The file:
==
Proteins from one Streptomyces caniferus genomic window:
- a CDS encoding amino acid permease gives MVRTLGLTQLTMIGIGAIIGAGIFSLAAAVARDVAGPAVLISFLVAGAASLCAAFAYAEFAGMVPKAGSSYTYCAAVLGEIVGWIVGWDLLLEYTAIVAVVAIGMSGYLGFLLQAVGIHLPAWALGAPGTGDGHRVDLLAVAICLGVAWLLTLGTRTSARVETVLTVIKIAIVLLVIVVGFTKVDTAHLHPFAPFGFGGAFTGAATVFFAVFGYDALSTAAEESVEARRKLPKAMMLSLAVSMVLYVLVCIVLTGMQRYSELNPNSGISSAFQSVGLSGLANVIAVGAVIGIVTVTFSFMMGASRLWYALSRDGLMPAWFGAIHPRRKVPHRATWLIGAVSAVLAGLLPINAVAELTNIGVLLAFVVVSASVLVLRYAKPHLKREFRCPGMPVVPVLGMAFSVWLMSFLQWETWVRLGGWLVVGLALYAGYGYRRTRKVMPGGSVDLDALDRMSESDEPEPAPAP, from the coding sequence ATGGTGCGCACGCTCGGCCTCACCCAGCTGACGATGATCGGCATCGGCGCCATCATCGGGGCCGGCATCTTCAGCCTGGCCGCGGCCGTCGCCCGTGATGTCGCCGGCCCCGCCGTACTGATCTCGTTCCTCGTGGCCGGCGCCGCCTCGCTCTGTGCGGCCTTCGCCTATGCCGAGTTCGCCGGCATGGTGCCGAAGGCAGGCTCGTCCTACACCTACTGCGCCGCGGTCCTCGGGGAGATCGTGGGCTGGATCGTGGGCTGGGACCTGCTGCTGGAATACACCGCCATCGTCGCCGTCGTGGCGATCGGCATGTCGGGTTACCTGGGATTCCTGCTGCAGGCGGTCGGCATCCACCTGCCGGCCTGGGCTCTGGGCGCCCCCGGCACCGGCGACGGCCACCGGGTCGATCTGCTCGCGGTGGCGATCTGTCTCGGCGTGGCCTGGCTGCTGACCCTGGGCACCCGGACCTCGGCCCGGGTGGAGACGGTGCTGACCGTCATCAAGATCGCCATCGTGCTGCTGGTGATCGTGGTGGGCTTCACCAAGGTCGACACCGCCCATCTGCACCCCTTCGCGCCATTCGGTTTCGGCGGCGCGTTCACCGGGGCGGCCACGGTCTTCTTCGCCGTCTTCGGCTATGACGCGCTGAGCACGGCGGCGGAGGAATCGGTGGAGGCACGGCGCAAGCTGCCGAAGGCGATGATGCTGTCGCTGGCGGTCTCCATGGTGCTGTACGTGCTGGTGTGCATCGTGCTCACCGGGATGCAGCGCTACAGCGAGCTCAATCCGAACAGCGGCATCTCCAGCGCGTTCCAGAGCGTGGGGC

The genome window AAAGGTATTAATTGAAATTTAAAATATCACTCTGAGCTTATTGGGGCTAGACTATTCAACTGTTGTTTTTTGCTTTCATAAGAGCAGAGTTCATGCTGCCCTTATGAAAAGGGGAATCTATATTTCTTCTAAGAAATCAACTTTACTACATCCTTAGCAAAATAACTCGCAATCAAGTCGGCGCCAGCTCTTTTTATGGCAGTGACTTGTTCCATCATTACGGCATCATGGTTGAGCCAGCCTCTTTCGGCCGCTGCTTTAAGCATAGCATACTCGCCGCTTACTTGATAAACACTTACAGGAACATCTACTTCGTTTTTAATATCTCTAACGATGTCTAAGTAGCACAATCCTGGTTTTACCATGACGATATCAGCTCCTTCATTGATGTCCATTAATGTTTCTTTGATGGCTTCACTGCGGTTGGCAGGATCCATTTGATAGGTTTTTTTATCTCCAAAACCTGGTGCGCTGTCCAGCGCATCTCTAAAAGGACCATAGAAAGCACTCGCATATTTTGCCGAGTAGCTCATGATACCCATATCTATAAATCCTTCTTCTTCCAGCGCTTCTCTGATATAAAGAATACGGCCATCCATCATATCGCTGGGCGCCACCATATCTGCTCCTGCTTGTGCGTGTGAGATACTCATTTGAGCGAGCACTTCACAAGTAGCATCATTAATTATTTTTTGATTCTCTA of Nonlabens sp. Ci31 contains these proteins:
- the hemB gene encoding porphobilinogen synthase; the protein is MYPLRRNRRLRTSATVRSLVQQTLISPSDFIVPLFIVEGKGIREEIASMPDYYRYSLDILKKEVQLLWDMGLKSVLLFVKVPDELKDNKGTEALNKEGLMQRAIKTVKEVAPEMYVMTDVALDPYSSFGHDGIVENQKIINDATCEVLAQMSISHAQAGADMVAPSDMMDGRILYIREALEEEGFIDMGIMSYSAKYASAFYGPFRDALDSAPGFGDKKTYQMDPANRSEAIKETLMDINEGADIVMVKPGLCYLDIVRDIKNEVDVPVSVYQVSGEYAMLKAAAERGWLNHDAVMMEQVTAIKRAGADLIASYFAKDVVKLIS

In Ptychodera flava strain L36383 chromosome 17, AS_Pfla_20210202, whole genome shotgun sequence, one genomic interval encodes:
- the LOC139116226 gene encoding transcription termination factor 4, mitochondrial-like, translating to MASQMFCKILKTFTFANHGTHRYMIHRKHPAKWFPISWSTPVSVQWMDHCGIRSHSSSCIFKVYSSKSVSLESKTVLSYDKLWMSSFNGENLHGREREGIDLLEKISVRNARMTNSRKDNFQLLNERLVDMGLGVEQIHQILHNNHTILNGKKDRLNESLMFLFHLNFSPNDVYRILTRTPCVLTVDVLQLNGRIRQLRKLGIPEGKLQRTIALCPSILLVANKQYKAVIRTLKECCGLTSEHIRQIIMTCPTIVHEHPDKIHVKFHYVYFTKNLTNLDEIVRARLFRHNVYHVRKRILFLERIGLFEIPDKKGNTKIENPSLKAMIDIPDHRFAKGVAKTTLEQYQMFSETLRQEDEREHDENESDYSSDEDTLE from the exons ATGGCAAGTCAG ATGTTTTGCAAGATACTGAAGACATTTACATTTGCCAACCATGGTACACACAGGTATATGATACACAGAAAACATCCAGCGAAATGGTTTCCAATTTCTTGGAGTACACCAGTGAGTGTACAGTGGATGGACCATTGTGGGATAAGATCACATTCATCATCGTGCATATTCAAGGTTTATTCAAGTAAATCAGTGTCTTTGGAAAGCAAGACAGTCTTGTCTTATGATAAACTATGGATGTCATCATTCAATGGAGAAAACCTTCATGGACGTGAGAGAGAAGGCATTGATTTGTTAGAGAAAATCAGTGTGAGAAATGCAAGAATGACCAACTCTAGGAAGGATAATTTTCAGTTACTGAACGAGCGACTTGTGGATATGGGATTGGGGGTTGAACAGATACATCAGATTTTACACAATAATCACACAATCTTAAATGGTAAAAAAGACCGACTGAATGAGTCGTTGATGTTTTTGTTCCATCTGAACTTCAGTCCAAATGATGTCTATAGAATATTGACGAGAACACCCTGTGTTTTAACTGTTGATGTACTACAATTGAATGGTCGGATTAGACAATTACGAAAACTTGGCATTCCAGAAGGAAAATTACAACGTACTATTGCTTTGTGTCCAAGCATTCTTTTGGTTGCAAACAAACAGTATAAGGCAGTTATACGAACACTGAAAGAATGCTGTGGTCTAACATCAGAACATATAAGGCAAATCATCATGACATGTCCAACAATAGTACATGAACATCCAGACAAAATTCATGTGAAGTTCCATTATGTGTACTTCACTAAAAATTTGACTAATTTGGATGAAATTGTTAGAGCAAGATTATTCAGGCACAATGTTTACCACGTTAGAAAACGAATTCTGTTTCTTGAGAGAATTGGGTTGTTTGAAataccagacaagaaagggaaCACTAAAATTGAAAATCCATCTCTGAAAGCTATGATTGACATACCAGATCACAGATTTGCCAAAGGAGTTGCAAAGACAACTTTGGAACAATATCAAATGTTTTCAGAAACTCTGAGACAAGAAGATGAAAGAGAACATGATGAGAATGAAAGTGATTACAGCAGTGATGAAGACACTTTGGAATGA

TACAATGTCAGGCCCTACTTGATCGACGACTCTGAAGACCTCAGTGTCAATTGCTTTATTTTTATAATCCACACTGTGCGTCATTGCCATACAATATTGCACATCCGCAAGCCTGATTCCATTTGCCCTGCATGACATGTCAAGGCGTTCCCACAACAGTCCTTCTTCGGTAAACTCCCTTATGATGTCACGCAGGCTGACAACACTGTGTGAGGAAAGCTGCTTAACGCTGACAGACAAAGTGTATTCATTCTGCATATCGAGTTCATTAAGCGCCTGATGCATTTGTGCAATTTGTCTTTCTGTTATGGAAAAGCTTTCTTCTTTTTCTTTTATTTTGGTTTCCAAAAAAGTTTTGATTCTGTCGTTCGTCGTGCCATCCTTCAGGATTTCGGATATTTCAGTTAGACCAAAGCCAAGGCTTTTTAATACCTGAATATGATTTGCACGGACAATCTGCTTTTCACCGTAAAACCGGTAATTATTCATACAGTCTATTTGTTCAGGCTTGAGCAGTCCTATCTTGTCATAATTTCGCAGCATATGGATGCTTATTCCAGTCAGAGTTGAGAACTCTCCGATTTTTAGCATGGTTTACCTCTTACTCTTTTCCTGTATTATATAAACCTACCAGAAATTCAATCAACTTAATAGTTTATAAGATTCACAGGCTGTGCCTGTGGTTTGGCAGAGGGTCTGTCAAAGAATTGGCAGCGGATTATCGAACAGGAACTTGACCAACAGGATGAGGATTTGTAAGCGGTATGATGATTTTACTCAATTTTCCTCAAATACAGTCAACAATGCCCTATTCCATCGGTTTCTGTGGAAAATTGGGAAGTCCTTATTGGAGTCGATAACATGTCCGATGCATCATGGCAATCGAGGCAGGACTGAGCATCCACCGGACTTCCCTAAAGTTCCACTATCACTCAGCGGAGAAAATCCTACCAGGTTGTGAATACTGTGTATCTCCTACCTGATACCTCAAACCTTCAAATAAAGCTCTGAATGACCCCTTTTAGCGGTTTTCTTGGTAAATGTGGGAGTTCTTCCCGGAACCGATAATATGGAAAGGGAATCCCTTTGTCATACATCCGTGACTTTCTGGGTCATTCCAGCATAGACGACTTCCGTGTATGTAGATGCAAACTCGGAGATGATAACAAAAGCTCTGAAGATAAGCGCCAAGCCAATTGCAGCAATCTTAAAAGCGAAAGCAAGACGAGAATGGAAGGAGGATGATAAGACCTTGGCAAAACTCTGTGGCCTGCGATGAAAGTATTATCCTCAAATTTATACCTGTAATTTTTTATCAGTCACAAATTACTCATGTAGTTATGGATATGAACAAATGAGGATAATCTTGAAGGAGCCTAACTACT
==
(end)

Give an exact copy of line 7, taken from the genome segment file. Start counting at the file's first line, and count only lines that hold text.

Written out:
TACAATGTCAGGCCCTACTTGATCGACGACTCTGAAGACCTCAGTGTCAATTGCTTTATTTTTATAATCCACACTGTGCGTCATTGCCATACAATATTGCACATCCGCAAGCCTGATTCCATTTGCCCTGCATGACATGTCAAGGCGTTCCCACAACAGTCCTTCTTCGGTAAACTCCCTTATGATGTCACGCAGGCTGACAACACTGTGTGAGGAAAGCTGCTTAACGCTGACAGACAAAGTGTATTCATTCTGCATATCGAGTTCATTAAGCGCCTGATGCATTTGTGCAATTTGTCTTTCTGTTATGGAAAAGCTTTCTTCTTTTTCTTTTATTTTGGTTTCCAAAAAAGTTTTGATTCTGTCGTTCGTCGTGCCATCCTTCAGGATTTCGGATATTTCAGTTAGACCAAAGCCAAGGCTTTTTAATACCTGAATATGATTTGCACGGACAATCTGCTTTTCACCGTAAAACCGGTAATTATTCATACAGTCTATTTGTTCAGGCTTGAGCAGTCCTATCTTGTCATAATTTCGCAGCATATGGATGCTTATTCCAGTCAGAGTTGAGAACTCTCCGATTTTTAGCATGGTTTACCTCTTACTCTTTTCCTGTATTATATAAACCTACCAGAAATTCAATCAACTTAATAGTTTATAAGATTCACAGGCTGTGCCTGTGGTTTGGCAGAGGGTCTGTCAAAGAATTGGCAGCGGATTATCGAACAGGAACTTGACCAACAGGATGAGGATTTGTAAGCGGTATGATGATTTTACTCAATTTTCCTCAAATACAGTCAACAATGCCCTATTCCATCGGTTTCTGTGGAAAATTGGGAAGTCCTTATTGGAGTCGATAACATGTCCGATGCATCATGGCAATCGAGGCAGGACTGAGCATCCACCGGACTTCCCTAAAGTTCCACTATCACTCAGCGGAGAAAATCCTACCAGGTTGTGAATACTGTGTATCTCCTACCTGATACCTCAAACCTTCAAATAAAGCTCTGAATGACCCCTTTTAGCGGTTTTCTTGGTAAATGTGGGAGTTCTTCCCGGAACCGATAATATGGAAAGGGAATCCCTTTGTCATACATCCGTGACTTTCTGGGTCATTCCAGCATAGACGACTTCCGTGTATGTAGATGCAAACTCGGAGATGATAACAAAAGCTCTGAAGATAAGCGCCAAGCCAATTGCAGCAATCTTAAAAGCGAAAGCAAGACGAGAATGGAAGGAGGATGATAAGACCTTGGCAAAACTCTGTGGCCTGCGATGAAAGTATTATCCTCAAATTTATACCTGTAATTTTTTATCAGTCACAAATTACTCATGTAGTTATGGATATGAACAAATGAGGATAATCTTGAAGGAGCCTAACTACT